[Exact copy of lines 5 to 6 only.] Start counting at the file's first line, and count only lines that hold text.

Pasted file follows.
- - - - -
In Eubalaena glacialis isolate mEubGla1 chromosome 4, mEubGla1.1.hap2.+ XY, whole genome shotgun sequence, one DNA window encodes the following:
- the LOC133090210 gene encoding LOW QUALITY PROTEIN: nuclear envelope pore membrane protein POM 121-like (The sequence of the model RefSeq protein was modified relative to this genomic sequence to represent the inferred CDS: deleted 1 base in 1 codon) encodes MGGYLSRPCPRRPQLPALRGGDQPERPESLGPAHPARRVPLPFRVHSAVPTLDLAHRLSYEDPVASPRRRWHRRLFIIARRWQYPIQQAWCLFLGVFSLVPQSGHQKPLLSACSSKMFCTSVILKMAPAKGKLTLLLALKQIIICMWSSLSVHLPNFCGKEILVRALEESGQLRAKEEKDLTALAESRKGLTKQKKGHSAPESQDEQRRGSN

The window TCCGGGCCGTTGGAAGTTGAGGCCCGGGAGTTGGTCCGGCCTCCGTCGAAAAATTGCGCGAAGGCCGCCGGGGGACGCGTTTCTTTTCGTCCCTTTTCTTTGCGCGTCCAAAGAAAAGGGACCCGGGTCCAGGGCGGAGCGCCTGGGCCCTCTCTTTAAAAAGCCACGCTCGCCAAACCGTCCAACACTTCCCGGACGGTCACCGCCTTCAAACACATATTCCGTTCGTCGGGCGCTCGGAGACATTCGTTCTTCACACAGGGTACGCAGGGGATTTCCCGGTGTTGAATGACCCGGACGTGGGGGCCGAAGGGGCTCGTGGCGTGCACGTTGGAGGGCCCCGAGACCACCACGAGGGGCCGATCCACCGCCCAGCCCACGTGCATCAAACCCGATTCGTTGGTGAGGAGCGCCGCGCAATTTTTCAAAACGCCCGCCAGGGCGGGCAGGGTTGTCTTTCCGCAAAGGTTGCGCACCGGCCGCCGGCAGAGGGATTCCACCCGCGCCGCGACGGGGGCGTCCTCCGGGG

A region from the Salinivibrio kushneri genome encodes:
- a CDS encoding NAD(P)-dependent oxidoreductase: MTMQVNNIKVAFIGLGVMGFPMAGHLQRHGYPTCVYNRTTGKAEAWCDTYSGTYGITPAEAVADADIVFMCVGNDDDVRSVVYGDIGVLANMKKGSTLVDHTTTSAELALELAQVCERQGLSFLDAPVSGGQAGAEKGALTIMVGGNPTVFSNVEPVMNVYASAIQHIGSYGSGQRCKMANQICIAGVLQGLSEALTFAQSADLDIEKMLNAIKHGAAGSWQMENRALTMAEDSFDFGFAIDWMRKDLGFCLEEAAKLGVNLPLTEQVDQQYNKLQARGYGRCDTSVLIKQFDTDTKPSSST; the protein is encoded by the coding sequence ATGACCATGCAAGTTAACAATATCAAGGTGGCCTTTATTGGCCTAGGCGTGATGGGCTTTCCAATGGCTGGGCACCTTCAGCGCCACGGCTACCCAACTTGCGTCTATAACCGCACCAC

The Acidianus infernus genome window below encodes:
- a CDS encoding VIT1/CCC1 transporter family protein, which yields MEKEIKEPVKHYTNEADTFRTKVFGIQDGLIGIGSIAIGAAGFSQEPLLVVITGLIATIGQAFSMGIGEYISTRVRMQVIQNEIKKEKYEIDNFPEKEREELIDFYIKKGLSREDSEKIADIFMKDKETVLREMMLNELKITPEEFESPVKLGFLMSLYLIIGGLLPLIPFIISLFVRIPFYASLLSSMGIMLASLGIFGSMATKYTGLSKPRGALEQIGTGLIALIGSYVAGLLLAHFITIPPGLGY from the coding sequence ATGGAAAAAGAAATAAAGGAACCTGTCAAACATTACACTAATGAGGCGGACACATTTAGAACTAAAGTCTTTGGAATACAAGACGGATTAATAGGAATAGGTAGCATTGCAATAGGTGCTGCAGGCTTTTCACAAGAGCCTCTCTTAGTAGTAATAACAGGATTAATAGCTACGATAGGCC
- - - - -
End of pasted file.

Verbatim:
- a CDS encoding NAD(P)-dependent oxidoreductase: MTMQVNNIKVAFIGLGVMGFPMAGHLQRHGYPTCVYNRTTGKAEAWCDTYSGTYGITPAEAVADADIVFMCVGNDDDVRSVVYGDIGVLANMKKGSTLVDHTTTSAELALELAQVCERQGLSFLDAPVSGGQAGAEKGALTIMVGGNPTVFSNVEPVMNVYASAIQHIGSYGSGQRCKMANQICIAGVLQGLSEALTFAQSADLDIEKMLNAIKHGAAGSWQMENRALTMAEDSFDFGFAIDWMRKDLGFCLEEAAKLGVNLPLTEQVDQQYNKLQARGYGRCDTSVLIKQFDTDTKPSSST; the protein is encoded by the coding sequence ATGACCATGCAAGTTAACAATATCAAGGTGGCCTTTATTGGCCTAGGCGTGATGGGCTTTCCAATGGCTGGGCACCTTCAGCGCCACGGCTACCCAACTTGCGTCTATAACCGCACCAC

The Acidianus infernus genome window below encodes: